Energy Ltd. News #48
Copyright 2012 Craig Carmichael - February 1st 2012
Month In Brief (Summaries)
Electric Hubcap System - No report
(still no circuit boards for the motor controller!)
Magnetic Impulse Torque Converter Project
* Version 2 tests
* Modified operating principle: magnetic impulse + mechanical hammer
generates short pulses of high torque
* Version 3 construction
Weel Motor - no report
Car Conversion Project - no
report (see Torque Converter project)
* 1100 lumen cold white heatsink drill template; CNC machine
setup/mods/two drills idea
* No word from Energy Star (E-mailing now)
DSSC Solar Cell
Project - Potential
* Found iodine electrolyte to enable DSSC cells.
* Applied as a 'pebbly' skin on cover glass, my nanocrystalline
borosilicate glass mix appears to
offer ~30-45% daily energy performance gain over smooth, flat glass,
* Good gains on cloudy days!
* Commercial panel proves unsuitable for experiments. (Back to DSSC)
Battery Project - No report
* Pourbaix Diagrams: better electrochemical info
* Ni-Mn battery experiments
* Salty cell pH 12.3 with calcium hydroxide
* Alkaline Ni-Mn takes KOH pH from 14 to 13 via permanganate ion.
* Pourbaix diagrams show that pH 12-13 has better chemistries than
either 7 or 14
for ALL the active elements under consideration. (Including it
apparently eliminates zincate ion, making zinc into a long life
* Mn(OH)2 with stibnite charges to Mn metal
in pH 13 alkaline cell - high self discharge, but it may be due
to poor mix with coarse stibnite powder.
* New battery cell constructions to make better cells easier.
* Making new cell with new construction & better mixed stibnite
(but I'm still not confident it's really well mixed).
Construction Manuals and information:
Electric Hubcap Motor - Turquoise Motor
Controller - 36 Volt Electric
- Nanocrystalline glass to enhance Solar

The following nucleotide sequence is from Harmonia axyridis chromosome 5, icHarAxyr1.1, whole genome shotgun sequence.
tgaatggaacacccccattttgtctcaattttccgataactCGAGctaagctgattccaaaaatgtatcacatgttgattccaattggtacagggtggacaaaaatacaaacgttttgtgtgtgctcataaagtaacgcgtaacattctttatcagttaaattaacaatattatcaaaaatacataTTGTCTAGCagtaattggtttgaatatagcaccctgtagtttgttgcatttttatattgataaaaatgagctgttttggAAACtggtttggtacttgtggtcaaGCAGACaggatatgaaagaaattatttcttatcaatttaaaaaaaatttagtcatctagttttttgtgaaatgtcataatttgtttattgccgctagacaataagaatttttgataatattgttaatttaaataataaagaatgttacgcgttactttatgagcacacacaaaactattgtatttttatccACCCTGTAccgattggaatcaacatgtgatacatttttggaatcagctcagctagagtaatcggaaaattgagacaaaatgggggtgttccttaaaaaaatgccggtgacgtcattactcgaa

Cell performance - Ersatz 'powder coating' home process for
- Electric Hubcap Motor Kit
- Sodium Sulfate - Lead-Acid battery longevity/renewal
- NiMH Handy Battery Sticks, Dry Cells
- LED Light Fixtures
...all at: http://www.TurquoiseEnergy.com/
(orders: e-mail firstname.lastname@example.org)
January in Brief
Solar Cells: big performance gains are possible from any panels
For DSSC solar cell electrolyte, after all this time, I
found a solution of pure iodine and potassium iodide in pure water for
sale at a drug store. The bottle was labelled "Lugol's Solution", a
certainly doesn't betray the contents.
More importantly, in talking on a chat list, reflection
collector glass was mentioned. It seems that about 35% of the total
light energy may be reflected over the course of the day, since much
sunlight and diffuse sky light often strikes the collector at shallow
angles where reflections are as high as total. I then realized that a
great application of the
nanocrystalline titanium oxide glaze I developed would be to sprinkle
it as a frit on the cover glass, and semi-melt it in, to give the glass
a 'pebbly concrete' texture. The little bumpy convex 'lenses'
would reflect much less of the light that strikes at oblique angles,
and the high refractive index of the nano TiO2 would bend it down to
strike the active surface more squarely, making for a good performance
over the day, especially on cloudy days. Daily increase in energy
be as much as 45%, but with only a little more at peak collection times
(sun straight in front) when an increase might overload or overheat the
This would be a good project to get back to,
but I don't know when. [more details: DSSC Solar Cell project report]
Torque Converter: Magnetic and Mechanical
By the third, it looked like the magnetic impulse torque
converter was definitely going to move cars.
Test version 2 showed (virtually by accident) that the mechanical
slack in the mechanism with a consequent twist of the "hammer rotor"
and a hammering of the output shaft
the end stop is reached - can and should play a major part, making very
high torque pulses with just a minimal scale of electromagnetic
components. This led me to a design change with a modified 'theory of
operation'. The revised unit took the rest of the month to make...
still without a cover. Initial tests revealed that the return spring
arrangement didn't work very well, and that a change from rubber to
steel hammers would doubtless be needed. [MTC project report].